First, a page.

The New Christians

The New Christians


Transforming Theology: Emergence for Emergents, Part Two

posted by Tony Jones
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Here’s part two of the video conversation between theologian/philosopher of science, Phillip Clayton, and me.



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Dan Haugh

posted March 17, 2009 at 1:03 pm


Great interview Tony! Thanks for the insights and honesty. I especially appreciate the part about the influence of culture and our need for patient anticipation for Christianity to catch up.



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Theresa Seeber

posted March 17, 2009 at 2:49 pm


Before the intellectualizing breaks out here, let me just reiterate that I think you rock, Tony! :-) Ever praying for you and your family. Peace.



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Ted Seeber

posted March 17, 2009 at 3:48 pm


As a Roman Catholic, with the conservative idea of the Seamless Garment of Life, I see only katholikos- the reality behind Christianity that is true for “normal” human beings. To me, environmentalism and being pro-life are one and the same, as is being anti-war, anti-abortion, anti-death penalty, anti-euthanasia. It’s the *same issue*, though Americans don’t seem to understand. Asking homosexuals to live a life of celibacy is obvious in this- it’s about human procreation. I don’t hate gay people- I want them to live chaste lives *just like heterosexuals* are called to restrict sex to only within marriage for the purpose of procreation and parenthood (sex done right, takes 25 years and includes three or more human beings!).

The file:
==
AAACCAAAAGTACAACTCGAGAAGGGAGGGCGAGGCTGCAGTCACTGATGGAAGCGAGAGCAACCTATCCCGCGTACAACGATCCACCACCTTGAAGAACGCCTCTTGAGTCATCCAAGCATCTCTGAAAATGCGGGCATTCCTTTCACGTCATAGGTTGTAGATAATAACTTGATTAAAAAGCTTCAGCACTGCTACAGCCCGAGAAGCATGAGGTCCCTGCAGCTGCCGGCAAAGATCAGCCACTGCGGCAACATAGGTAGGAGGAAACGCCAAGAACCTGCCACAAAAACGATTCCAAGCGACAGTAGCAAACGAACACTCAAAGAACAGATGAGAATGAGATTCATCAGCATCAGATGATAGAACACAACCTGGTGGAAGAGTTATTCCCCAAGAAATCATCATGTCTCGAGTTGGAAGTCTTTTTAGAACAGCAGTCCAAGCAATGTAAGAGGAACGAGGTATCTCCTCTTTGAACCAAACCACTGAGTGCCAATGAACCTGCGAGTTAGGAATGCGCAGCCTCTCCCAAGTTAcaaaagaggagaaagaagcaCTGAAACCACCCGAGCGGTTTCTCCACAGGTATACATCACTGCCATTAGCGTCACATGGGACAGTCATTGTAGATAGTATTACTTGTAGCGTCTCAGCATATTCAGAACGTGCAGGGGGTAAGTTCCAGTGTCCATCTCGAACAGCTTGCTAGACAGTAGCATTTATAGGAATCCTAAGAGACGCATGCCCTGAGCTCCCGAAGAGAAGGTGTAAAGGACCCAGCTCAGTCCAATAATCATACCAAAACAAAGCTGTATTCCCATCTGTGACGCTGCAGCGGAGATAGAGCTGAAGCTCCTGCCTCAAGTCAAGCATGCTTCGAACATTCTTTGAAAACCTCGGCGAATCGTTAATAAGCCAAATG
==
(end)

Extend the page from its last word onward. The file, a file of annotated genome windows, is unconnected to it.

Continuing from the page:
I would challenge you to, instead of “waiting for Christianity to catch up”, get progressive to the point where SOCIETY catches up with what the church has taught all along- that human life and human dignity are sacred.



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Benjamin

posted March 17, 2009 at 7:10 pm


Ted,
I would like to hear your defense of your claim to procreation-only sex.
Song Of Solomon mentions no child or purpose what so ever. And the whole thing is to point out right sex in right marriage. No child is present or, to our knowledge, ever came of it.
1 Corinthians 7 talks again of sex. Paul never mentions children…
I’m very interested to hear your reply



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Brian

posted March 17, 2009 at 9:29 pm


There is a rigid left, right, and center. In fact, sometimes centrists can be the most rigid and self-righteous. They somtimes claim to be at the heart of the faith and that anyone too far from them are not ecumenical and/or faithful. Besides, it’s way too reductionistic to think that Christians can be devided into these clean categories of liberal and conservative. Real life in real congregations is much more complicated than that. Most people are mixtures of liberal and conservative.